Certain gases in the air, known as greenhouse gases, dramatically warm the Earth. Without greenhouse gases, the Earth would be below freezing. Scientists have discovered people are causing unnatural warming and other Earth changes by putting more of these gases into the air. Since the extra gases also impact the planet in many other ways aside from ‘global warming’, it is more commonly referred to as ‘climate change’.
"The facts of the matter are this: the planet's climate has changed over the last 30 years, chiefly because of human activities."-- Dr. Gavin Schmidt, Director of NASA's Goddard Institute for Space Studies, September 2011
For over six decades, scientists have measured a steady buildup of warming gases in the air and have traced them back to human sources such as burned gasoline and coal. Each year, for example, the average American puts the weight of an elephant --about 10,000 pounds-- in heat-trapping gases into the air from driving alone.
People have caused about 1ºF of unnatural warming by putting greenhouse gases into the air. While it may not sound like much, the extra warming has been linked to some natural disasters such as wildfires in the U.S. and drought in the Mediterranean. Virtually all of the leading scientific organizations, including MIT and NASA, agree that human-caused climate change is a reality and just a few more degrees of warming will increase the risk of intense storms and other weather events.
“The question today is no longer if climate change is happening, but how we can confront the social, economic and health challenges it presents.”-- Massachusetts Institute of Technology, Joint Program on the Science and Policy of Global Change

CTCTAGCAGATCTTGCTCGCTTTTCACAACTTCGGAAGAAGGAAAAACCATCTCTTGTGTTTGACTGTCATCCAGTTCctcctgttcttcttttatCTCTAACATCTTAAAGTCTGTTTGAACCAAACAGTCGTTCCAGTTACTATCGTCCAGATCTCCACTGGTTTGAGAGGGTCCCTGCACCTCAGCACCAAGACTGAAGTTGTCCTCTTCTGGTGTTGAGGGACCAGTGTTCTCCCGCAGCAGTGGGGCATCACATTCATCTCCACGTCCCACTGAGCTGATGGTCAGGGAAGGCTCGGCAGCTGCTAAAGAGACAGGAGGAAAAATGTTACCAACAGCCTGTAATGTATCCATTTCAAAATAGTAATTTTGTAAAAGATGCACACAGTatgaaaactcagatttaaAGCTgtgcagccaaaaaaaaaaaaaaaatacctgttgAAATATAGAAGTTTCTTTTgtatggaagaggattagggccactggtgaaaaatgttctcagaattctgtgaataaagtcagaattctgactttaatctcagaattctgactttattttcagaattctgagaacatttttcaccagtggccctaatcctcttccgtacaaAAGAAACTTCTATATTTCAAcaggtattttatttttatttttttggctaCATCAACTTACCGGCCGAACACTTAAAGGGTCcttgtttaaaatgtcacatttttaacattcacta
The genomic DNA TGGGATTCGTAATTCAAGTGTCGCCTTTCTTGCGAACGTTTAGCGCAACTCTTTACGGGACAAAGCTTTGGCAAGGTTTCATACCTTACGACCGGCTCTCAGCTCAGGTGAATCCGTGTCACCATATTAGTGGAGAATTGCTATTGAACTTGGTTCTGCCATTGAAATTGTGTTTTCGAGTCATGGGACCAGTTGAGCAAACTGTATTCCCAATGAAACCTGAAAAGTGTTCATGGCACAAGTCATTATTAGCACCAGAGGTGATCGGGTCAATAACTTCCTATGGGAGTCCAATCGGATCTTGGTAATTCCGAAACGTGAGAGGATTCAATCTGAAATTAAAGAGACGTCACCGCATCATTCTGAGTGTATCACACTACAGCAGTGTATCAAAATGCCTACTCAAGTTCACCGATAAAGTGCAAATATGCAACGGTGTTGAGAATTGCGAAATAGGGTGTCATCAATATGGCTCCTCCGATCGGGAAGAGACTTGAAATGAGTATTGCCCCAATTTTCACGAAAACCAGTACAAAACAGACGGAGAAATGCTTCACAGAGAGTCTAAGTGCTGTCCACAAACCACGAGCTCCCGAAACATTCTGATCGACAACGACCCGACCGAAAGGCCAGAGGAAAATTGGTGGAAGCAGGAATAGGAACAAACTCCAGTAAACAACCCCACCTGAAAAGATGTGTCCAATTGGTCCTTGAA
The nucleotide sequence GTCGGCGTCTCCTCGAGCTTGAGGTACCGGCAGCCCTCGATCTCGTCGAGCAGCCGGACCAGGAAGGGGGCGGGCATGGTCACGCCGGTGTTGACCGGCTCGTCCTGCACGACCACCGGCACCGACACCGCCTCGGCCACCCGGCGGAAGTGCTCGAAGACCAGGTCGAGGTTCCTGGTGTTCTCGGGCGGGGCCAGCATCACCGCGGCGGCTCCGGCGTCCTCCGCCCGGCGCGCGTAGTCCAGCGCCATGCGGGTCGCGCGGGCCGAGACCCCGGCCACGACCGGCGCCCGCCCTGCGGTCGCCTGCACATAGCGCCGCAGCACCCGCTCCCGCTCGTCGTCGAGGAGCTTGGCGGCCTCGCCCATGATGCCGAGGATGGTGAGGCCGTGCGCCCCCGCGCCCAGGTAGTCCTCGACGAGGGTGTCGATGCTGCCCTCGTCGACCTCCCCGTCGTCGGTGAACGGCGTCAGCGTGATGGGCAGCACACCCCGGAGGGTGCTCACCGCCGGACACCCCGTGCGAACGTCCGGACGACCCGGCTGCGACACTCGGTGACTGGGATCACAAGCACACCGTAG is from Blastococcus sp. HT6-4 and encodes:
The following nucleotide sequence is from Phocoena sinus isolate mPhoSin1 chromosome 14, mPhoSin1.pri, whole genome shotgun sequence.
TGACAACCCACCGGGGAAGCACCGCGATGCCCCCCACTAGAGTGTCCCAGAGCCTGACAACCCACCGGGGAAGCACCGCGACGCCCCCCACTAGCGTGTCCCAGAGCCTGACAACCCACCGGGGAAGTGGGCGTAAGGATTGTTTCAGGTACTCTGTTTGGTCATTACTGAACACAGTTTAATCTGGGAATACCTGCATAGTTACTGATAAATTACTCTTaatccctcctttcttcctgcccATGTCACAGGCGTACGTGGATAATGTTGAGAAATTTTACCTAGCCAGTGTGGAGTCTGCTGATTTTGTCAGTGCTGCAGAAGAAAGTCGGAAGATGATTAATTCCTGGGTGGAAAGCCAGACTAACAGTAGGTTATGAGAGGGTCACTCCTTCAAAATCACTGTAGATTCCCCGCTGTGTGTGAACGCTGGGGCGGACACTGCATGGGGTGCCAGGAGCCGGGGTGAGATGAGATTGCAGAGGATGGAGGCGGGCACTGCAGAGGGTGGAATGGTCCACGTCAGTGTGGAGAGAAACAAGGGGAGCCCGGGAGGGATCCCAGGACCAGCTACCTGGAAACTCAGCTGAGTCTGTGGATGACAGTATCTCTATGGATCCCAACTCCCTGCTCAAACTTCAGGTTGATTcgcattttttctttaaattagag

The world’s top scientists estimate that if steps are not taken to reduce greenhouse gases, the Earth will warm another 2-5ºF in 30 years, and 5-7ºF by the end of this century.
Research is underway all over the world to engineer technologies that produce less greenhouse gases and to adapt the world’s cities and economy to a warmer world. Advancements are already underway: unsubsidized wind power is now competitive with traditional power sources in many states, such as in Iowa and Texas. Since 2008, solar power prices have dropped by more than 80%. Today’s cars go more than twice on a gallon of gas than just a few decades ago-- and car makers are working to make 55 mpg the norm by 2025.
“The time for debating whether climate change is real has passed. It is time for a conversation about what we, as a society, intend to do to address it.”-- Alan Mulally, CEO of Ford, April 2007
New technologies also mean new business opportunities. Many of the largest companies including Apple, General Motors, and Nike see “tackling climate change [as] one of America's greatest economic opportunities of the 21st century".